I wish we had kept our resources from Iraq, built up our presence on Iran's eastern border and along it's southern coast, and given them pause to consider.

What in heaven's name does this mean? Where? How? Move troops into Pakistan and back into Saudi Arabia? I don't theenk so. We moved troops into Kuwait to lend weight to UN demands of Saddam, and it was the only place we could put them. Is there a concomitant list of UN demands for Iran to answer to? No, and that's my point. They look dangerous, but they are too smart to actually do anything overt until they are truly untouchable. To have gone after them before, or do so now, would be wrong by any standard. You advocate rattling sabres at them until ... when? Until we've given them pause to consider creating a "defensive" nuclear arsenal? We can't go in, and they know it. Unlike Saddam, they have no history of attacking neighbors and defying countless UN sanctions. There's nothing we can do directly, and they know it. Whereas Iraq was a strategic oportunity in Iran's back yard that we could not afford to pass up. There's now a big American boot on the road from Tehran to Damascus, soon to turn into a big anti-fascist anti-Persian Arab boot. Whether to get rid of Saddam or tie up Iran, going into Iraq was in fact the right thing to do. So long as we stay the course, and providing Iran's nuclear program is pressured so far underground it's of little use to them, then doing Iraq was a big win. Politically dishonest? Oh well. The world turns on results.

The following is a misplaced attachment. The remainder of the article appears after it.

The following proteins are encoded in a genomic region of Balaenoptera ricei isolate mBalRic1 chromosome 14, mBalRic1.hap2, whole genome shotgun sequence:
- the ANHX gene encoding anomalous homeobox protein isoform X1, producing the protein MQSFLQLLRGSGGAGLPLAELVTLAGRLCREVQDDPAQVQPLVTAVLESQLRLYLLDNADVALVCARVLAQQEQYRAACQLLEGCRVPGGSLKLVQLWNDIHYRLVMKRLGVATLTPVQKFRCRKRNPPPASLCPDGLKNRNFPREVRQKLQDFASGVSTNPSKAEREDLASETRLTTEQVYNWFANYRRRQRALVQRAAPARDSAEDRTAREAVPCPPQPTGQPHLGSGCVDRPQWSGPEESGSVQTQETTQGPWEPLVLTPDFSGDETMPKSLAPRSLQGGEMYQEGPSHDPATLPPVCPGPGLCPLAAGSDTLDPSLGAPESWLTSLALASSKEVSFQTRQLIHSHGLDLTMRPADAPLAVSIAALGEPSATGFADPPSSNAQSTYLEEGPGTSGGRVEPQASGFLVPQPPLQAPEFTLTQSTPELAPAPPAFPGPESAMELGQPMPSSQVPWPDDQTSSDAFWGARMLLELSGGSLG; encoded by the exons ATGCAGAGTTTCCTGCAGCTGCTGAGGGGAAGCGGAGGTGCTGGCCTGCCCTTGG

2:06 PM  
Blogger Harry said...

"Where? How?"